There's an interesting article on Slate about the book industry pushing Amazon to raise prices on e-books and how this could lead to the "Napsterization" of the book industry. We all remember Napster. Jack Shafer explains:
Right now, the electronic-book market finds itself roughly in the same place the market for MP3s was in 1999, the year after the release of the first portable MP3 player. First adopters of e-books, who are filling their devices with content and proselytizing to their friends, have it better than the early MP3 users. The iTunes store, which was established in early 2003, was among the first online sites where music fans could easily buy music files, a la carte, from a huge selection. The other commercial sites, wrote the New York Times, were "complex, expensive and limiting" and "failing because they were created to serve the interests of the record companies, not their customers." Basically, before iTunes arrived, if you wanted portable tracks, you had to rip your own, borrow collections from friends, or grab "free" tunes from the "pirates" at Napster or other file-sharing sites.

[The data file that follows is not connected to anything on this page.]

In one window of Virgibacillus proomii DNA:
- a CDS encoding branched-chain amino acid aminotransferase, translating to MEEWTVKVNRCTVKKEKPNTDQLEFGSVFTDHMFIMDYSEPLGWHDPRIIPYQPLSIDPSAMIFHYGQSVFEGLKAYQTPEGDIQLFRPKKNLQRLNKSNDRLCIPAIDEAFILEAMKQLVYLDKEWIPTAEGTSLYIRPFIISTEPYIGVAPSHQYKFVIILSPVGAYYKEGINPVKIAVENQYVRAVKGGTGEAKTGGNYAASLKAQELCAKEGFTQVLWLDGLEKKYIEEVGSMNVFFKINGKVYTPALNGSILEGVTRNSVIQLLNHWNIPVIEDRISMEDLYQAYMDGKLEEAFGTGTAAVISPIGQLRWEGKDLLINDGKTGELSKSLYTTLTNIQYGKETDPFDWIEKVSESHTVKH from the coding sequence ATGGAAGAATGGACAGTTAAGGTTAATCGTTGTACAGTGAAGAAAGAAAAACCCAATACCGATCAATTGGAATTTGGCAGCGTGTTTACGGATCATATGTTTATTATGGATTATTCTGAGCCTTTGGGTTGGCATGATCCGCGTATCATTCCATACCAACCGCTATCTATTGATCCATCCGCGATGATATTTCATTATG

Shafer goes on to say that although relatively few people expect e-book content to be free,
...that could change in a matter of months if the book industry insists on 1) jacking up the price of e-books and 2) withholding potential best-sellers from the e-book market. Cool devices that make electronic reading painless are just around the corner, and the e-book market is about to explode. If publishers insist on pushing prices too high and curbing availability, consumers could rebel—as they did with the sharing of MP3s—and normalize the trafficking of infringing e-books.
Interesting points all, and a very worthwhile piece to check out. Highly recommended.